Global Energy Interconnection Development and Cooperation Organization
Building Global Energy Interconnection
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GEIDCO Jointly Promotes the Development of Clean Energy with the Royal Academy of Engineering

On 25 January, local time, the Global Energy Interconnection Development and Cooperation Organization (GEIDCO), initiated and founded in China, signed an MOU with the Royal Academy of Engineering in London to jointly support and enable open dialogue on the development of sustainable energy for all. The signing coincided with the Global Energy Interconnection Seminar, hosted by the Royal Academy of Engineering.
The keynote speech at the Global Energy Interconnection Seminar was delivered by Liu Zhenya, Chairman of GEIDCO and the China Electricity Council, and explored GEIDCO’s vision for a Global Energy Interconnection (GEI) system that provides a reliable supply of clean power while driving economic growth.

“Great Britain could become a hub for power exchange in Northern Europe from Iceland and the Nordic countries to Spain and Italy in the South,” said Liu Zhenya.
GEIDCO aims to establish an important platform for the large-scale global exploitation, transmission and utilization of clean energy through the creation of a clean and efficient “super power grid” that connects energy grids across borders and continents. The development of a GEI system has been incorporated into the Framework of the “Belt and Road” Initiative and the United Nations 2030 Agenda for Sustainable Development.
The vision for a GEI system was proposed by Chinese President Xi Jinping at the UN Development Summit in September 2015. GEIDCO has been committed to promoting the development of the initiative to meet global power demand with clean and green alternatives. Headquartered in Beijing, China, GEIDCO currently has 365 members across 45 countries and regions.
David Thomlinson FREng, Chair of the International Committee of the Royal Academy of Engineering, said: “I would like to congratulate GEIDCO on their drive and commitment to explore potentially transformative ideas and to build global links around sustainable energy provision for the world.”

Europe is actively promoting the development of clean energy with significant progress. On 17 January, the European Parliament voted in favor of raising the EU's 2030 renewable energy target to 35%, 8 percentage points higher than the 27% target previously proposed by the European Commission and the European Council.
During his keynote speech, Liu Zhenya outlined his vison for a general layout for a European Energy Interconnection system, which included the construction of a backbone grid to support the development and the need to promote the introduction of clean power from Africa and Asia into an intercontinental grid. 
There are a number of initiatives in place across Europe to promote the use of renewable energy resources, including the UK government’s Clean Growth Strategy, which builds on the UK’s strong carbon reduction leadership to combat climate change while driving economic growth.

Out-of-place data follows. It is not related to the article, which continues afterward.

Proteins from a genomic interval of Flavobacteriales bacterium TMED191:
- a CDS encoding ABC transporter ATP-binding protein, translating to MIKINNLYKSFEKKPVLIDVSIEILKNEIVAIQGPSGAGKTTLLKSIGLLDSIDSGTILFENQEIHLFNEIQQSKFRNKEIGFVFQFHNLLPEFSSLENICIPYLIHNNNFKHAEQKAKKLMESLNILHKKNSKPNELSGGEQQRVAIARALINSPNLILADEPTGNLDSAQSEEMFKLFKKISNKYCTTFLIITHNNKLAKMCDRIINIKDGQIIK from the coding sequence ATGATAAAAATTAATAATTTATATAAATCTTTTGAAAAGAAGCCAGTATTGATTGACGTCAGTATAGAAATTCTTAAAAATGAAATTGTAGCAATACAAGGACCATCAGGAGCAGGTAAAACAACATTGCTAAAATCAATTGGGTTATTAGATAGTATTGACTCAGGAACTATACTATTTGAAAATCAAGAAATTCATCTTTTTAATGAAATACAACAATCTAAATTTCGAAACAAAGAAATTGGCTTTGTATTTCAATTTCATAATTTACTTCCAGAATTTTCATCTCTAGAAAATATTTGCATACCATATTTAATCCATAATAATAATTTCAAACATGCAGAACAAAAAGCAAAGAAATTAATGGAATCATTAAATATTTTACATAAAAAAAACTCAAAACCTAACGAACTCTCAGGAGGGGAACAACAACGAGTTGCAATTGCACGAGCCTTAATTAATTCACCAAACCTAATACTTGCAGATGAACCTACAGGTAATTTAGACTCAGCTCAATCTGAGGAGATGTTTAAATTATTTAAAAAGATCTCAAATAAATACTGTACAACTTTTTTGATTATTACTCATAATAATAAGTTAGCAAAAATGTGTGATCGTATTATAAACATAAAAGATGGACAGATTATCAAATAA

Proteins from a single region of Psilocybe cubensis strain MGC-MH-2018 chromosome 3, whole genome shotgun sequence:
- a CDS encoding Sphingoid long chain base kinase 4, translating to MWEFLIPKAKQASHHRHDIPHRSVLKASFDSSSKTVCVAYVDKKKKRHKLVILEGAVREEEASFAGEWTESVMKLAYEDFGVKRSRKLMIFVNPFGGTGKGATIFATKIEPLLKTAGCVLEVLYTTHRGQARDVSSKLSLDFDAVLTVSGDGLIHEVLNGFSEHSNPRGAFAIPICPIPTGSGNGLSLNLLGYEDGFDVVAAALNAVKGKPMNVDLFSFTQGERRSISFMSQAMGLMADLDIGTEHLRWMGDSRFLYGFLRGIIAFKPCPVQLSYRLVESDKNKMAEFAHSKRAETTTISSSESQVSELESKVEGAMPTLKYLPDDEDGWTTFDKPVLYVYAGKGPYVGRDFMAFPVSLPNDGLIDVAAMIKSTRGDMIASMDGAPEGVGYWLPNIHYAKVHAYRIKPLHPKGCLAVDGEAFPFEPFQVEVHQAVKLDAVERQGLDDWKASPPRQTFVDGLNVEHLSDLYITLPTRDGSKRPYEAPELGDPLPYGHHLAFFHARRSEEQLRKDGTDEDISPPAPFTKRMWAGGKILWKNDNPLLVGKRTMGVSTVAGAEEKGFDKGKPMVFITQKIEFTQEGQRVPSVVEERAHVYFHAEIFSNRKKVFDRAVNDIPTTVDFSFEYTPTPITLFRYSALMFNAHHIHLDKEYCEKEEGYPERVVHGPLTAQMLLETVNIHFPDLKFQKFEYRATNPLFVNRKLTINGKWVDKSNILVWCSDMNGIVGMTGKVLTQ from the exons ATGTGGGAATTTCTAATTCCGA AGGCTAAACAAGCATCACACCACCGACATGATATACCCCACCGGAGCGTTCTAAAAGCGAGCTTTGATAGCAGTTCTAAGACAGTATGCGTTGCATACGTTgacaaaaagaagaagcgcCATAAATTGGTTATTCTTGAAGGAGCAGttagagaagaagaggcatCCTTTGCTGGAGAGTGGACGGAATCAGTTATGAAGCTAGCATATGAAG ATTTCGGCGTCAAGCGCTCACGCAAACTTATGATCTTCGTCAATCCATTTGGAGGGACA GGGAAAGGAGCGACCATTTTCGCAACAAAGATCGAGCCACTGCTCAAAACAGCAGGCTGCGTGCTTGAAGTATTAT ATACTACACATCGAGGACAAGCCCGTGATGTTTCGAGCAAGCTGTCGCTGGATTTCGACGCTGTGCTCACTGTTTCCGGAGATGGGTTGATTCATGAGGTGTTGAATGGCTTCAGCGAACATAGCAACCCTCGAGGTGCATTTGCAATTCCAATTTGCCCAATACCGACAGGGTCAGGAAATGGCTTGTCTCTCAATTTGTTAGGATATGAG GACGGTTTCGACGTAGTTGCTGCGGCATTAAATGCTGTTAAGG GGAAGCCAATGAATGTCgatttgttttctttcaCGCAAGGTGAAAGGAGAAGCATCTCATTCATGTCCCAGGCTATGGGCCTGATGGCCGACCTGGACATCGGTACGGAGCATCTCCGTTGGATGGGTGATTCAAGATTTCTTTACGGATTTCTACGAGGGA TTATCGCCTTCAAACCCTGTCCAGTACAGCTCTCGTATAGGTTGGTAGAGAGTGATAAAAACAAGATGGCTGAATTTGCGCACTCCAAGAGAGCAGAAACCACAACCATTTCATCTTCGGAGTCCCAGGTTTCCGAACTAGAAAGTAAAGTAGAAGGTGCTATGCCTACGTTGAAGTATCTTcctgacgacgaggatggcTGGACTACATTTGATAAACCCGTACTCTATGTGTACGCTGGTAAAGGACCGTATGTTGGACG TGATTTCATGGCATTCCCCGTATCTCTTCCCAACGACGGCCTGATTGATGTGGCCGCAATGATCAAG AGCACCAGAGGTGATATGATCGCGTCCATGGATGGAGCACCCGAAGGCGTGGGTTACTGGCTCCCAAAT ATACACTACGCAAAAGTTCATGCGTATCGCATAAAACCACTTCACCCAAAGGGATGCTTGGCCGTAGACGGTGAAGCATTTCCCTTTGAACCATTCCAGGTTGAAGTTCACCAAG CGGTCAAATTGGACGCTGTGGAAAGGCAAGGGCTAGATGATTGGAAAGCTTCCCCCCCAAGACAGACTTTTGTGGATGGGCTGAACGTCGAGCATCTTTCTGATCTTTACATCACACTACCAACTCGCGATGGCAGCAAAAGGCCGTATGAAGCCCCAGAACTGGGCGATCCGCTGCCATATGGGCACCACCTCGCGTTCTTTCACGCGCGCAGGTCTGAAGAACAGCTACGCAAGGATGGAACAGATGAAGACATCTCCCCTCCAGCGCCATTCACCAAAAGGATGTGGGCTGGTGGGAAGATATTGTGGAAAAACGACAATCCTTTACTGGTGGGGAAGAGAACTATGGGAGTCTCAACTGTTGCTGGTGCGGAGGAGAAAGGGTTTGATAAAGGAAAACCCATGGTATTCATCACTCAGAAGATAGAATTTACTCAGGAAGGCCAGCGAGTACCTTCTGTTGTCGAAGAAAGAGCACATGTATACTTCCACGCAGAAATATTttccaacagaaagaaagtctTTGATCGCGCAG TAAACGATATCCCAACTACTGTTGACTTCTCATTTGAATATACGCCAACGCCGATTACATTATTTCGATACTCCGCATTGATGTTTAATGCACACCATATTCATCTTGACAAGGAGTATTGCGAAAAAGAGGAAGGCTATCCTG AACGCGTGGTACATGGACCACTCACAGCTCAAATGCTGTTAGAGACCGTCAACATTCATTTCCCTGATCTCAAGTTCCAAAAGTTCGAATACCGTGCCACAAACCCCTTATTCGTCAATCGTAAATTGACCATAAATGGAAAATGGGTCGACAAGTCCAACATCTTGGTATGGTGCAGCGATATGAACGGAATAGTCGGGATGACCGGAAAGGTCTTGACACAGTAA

The UK also has the world’s largest offshore wind power market with several Chinese invested projects. In December 2017, the Department for Business, Energy and Industrial Strategy (BEIS) and the National Energy Administration signed the Sino-UK Clean Energy Partnership Implementation Action Plan, announcing that the two sides will cooperate in carrying out joint research and innovation in the development of offshore wind power.
Professor John Loughhead OBE FREng, Chief Scientific Adviser at BEIS, envisioned the future of energy and power in UK as undergoing significant change in the coming twenty years. “As we pursue our decarbonisation and clean growth strategies, novel means to supply and trade power will be of great importance in the energy systems of the future,” he said.
Liu Zhenya said: “If we can use 7.7% of the total area of the Saharan Desert for solar energy or a quarter of the total area of Greenland for wind power, the future global demand for electric power can be fully met.” He also highlighted that building a GEI system based on Ultra High Voltage (UHV) technologies could address major global challenges such as energy and resource shortage, environmental pollution, climate change and limited access to electricity, whilst promoting optimized allocation of clean energy globally and pushing forward the implementation of the United Nations 2030 Agenda and the Paris Agreement.
UHV technology was awarded the 2018 National Science and Technology Award, China’s highest national award of science and technology. Currently, 21 UHV projects have been built and put into operation in more than 20 provinces in China, forming energy transmission channels from West to East and from North to South.